For companies and executives looking to develop skills in risk management, Harvard Business School offers a “Risk Management for Corporate Leaders” program. “Sometimes people who are newly assigned to the role who don’t have a previous background in risk management find that it’s a wonderful place to start off that new role,” says Robert Kaplan, senior fellow and Marvin Bower professor of leadership development, Emeritus at the Harvard Business School.
While the program touches upon some technical aspects of risk management—such as addressing regulations like the Sarbanes-Oxley Act, the Dodd-Frank Act, and the Foreign Corrupt Practices Act—much of the program focuses on the importance of embedding the risk management function in the way the company formulates and implements strategy.
There’s a danger in companies treating risk merely as a compliance and regulatory issue, rather than a strategic one. For example, some of the topics introduced into the program in recent years don’t derive from regulatory issues at all—cyber-threats and political risk, for example.
The curriculum focuses on five key areas:
Recognizing and avoiding risks from unexpected and undesirable employee behavior;
Linking risk management to strategy formulation and execution;
Managing risks from uncontrollable external events;
Responding to reputational and brand risks;
Organizing, managing, and governing the risk management function; and
Maintaining the creative tension between innovation and risk management.
“The goal is not to avoid risk, but rather embrace risk, because without risk you don’t get return,” Kaplan says.
Industry-focused programs. Several institutions offer industry-focused courses, as well. If you’re seeking executive education in the field of financial services, for example, Seton Hall University School of Law provides an online “MSJ in Financial Services Compliance” program. The MSJ in Financial Services Compliance Program explores the laws and regulations governing the financial services industry, how to respond to and analyze financial compliance issues, and how to work effectively with counsel and business leaders to problem-solve and craft effective compliance policies and procedures.
GRC Education Programs
Below is a small sample of executive education programs offered in the field of risk management, ethics and compliance.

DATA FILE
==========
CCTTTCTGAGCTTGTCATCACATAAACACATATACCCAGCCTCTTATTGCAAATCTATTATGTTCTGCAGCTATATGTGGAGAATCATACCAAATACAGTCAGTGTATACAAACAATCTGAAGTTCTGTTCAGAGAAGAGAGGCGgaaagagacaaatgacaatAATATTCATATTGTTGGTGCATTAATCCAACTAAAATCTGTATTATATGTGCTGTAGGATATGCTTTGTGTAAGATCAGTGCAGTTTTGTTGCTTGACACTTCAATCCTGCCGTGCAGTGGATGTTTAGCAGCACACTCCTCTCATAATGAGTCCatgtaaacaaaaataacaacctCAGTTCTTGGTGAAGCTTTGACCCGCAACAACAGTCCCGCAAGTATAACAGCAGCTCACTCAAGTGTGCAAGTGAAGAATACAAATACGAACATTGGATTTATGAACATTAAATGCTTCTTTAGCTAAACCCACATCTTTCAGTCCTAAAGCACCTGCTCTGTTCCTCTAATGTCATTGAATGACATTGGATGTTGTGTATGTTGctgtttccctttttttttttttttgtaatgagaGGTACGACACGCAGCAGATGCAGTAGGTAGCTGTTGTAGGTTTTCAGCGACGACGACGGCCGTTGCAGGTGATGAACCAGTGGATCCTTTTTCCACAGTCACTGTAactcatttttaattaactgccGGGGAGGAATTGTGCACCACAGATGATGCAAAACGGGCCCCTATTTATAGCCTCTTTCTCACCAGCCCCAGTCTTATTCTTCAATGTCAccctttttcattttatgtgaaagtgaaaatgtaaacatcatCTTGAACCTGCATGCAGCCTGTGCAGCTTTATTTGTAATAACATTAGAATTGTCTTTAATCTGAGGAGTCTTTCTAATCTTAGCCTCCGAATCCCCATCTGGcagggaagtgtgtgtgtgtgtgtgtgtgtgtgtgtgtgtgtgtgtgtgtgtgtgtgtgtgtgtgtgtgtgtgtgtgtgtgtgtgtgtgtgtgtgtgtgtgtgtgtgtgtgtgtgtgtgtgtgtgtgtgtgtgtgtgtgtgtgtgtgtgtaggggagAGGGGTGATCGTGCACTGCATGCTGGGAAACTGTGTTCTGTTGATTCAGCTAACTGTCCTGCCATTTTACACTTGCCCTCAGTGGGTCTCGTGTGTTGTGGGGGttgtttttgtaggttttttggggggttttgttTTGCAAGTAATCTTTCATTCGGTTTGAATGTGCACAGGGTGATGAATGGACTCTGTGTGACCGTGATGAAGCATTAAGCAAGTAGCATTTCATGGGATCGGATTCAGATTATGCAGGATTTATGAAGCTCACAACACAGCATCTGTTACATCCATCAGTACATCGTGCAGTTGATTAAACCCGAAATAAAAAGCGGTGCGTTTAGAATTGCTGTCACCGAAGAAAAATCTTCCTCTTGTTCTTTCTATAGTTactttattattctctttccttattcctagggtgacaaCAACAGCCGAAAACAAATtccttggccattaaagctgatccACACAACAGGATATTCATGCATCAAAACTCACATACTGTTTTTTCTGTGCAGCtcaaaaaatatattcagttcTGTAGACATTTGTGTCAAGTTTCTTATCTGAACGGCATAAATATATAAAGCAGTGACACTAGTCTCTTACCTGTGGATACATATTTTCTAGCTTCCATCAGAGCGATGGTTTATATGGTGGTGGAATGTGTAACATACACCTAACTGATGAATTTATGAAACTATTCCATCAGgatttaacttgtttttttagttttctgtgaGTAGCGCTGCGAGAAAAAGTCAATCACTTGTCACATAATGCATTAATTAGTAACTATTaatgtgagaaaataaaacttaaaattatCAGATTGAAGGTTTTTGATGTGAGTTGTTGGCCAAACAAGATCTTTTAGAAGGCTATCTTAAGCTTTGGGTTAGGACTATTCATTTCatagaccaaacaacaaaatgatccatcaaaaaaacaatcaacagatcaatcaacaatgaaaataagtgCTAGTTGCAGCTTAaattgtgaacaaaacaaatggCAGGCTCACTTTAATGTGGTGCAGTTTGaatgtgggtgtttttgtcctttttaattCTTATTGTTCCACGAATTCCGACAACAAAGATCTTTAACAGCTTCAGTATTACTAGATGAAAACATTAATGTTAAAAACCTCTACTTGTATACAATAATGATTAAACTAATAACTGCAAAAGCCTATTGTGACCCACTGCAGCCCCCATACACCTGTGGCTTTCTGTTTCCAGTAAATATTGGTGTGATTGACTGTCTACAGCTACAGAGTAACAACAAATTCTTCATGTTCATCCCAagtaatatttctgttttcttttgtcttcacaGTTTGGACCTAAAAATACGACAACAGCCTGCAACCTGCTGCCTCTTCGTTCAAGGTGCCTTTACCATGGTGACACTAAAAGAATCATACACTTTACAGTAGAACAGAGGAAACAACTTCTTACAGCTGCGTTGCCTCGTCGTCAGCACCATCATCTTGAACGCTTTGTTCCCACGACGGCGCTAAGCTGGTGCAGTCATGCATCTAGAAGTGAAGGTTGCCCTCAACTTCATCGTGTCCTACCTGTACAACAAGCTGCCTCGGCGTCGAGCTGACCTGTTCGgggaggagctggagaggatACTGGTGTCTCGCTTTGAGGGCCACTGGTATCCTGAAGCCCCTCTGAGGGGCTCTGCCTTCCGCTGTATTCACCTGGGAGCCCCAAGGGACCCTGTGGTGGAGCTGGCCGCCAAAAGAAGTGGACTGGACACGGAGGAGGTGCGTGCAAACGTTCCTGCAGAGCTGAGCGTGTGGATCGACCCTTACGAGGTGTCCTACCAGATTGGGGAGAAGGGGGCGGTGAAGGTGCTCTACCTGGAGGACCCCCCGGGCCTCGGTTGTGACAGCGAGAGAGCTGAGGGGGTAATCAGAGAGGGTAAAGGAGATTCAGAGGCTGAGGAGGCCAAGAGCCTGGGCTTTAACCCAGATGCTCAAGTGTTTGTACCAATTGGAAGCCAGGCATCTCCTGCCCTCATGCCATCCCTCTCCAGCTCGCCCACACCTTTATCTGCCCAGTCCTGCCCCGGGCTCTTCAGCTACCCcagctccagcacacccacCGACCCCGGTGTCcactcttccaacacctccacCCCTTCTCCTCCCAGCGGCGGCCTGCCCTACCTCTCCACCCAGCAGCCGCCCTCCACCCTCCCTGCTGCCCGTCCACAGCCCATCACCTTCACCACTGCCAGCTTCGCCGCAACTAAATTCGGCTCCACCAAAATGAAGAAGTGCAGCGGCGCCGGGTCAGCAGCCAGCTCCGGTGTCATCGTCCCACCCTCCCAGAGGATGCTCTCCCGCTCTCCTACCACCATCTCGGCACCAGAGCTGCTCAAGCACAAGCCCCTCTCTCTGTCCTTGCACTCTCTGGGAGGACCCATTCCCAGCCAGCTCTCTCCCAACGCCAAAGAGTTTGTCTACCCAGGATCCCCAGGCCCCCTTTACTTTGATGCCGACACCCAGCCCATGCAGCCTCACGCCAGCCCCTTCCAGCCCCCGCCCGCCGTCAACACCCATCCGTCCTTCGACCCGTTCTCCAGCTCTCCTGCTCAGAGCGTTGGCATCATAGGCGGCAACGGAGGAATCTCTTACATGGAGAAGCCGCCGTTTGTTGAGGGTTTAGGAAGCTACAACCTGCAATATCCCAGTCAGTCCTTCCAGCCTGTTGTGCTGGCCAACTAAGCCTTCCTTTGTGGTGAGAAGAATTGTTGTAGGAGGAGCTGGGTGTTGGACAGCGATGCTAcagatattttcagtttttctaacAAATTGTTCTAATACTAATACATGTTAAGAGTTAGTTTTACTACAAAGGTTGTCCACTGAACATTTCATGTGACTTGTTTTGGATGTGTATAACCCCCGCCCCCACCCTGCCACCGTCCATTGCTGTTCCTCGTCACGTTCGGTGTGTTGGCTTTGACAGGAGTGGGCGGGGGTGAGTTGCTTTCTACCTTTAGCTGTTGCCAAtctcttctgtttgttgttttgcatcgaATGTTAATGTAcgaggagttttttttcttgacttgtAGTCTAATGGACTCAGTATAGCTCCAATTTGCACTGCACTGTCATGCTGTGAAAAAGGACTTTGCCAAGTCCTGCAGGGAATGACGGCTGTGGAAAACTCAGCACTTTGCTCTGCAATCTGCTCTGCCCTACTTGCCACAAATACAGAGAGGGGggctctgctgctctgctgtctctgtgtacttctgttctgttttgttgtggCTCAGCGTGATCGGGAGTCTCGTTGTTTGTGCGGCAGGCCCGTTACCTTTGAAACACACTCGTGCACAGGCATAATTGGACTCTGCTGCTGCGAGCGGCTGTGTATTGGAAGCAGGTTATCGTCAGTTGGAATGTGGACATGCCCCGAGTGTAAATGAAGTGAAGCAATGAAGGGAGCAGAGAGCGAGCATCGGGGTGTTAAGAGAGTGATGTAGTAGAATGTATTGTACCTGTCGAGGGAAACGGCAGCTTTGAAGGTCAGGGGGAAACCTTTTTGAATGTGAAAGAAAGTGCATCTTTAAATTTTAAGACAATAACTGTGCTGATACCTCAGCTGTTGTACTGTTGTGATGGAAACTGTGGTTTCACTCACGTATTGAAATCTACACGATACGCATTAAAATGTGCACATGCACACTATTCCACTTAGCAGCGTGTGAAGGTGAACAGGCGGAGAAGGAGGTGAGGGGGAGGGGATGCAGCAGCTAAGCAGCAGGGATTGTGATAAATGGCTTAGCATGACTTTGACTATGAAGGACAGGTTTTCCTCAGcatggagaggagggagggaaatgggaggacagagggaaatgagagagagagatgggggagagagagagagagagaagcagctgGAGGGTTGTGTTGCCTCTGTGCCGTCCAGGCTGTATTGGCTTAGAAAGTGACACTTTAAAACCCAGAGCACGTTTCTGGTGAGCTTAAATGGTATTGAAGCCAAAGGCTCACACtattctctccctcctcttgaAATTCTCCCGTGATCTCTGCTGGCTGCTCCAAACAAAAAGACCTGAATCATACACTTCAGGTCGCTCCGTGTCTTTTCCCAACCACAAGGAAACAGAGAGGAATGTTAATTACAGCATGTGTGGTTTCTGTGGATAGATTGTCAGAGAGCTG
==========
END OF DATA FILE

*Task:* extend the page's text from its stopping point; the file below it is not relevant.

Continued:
HARVARD BUSINESS SCHOOL
Audit Committees in a New Era of Governance
Description: You will learn how to develop tools for ensuring effective risk management, including overseeing cybersecurity risk, improving financial reporting transparency and investor communication, encouraging the right risk culture and tone-at-the top of the company, and managing the latest developments in financial reporting.
HARVARD BUSINESS SCHOOL
Risk Management for Corporate Leaders
Description: This intensive enterprise risk management program provides the frameworks you need to reassess and strengthen your company's approach to risk management. You'll learn how to develop winning strategies that balance innovation and risk, prepare for the consequences that result from "novel risks," and sustain a long-term competitive advantage.
NEW ENGLAND COLLEGE OF BUSINESS
Online Business Compliance Master's Degree
Description: This online Business Compliance Master's Degree is designed to prepare graduates for effective and proactive compliance management while exercising ethical judgment in the governance of their company.
UNIVERSITY OF ST. THOMAS SCHOOL OF LAW
Organizational Ethics and Compliance Program
Description: The Organizational Ethics and Compliance Program curriculum was designed with the practical, real-life needs of the ethics and compliance professional in mind. Required courses provide practical detail relating to the nuts and bolts of creating and maintaining an ethics and compliance program, as well as ways to create and enhance sound ethical cultures and how to remediate weak ones.
SETON HALL UNIVERSITY SCHOOL OF LAW
MSJ - Financial Services Compliance
Description: Seton Hall Law School has paired its compliance knowledge with its internationally known corporate law faculty to meet the needs of the financial services industry. The online master's degree in Financial Services Compliance teaches about the relevant laws surrounding industries and how to apply that knowledge to real-world situations.
FINRA Institute at Wharton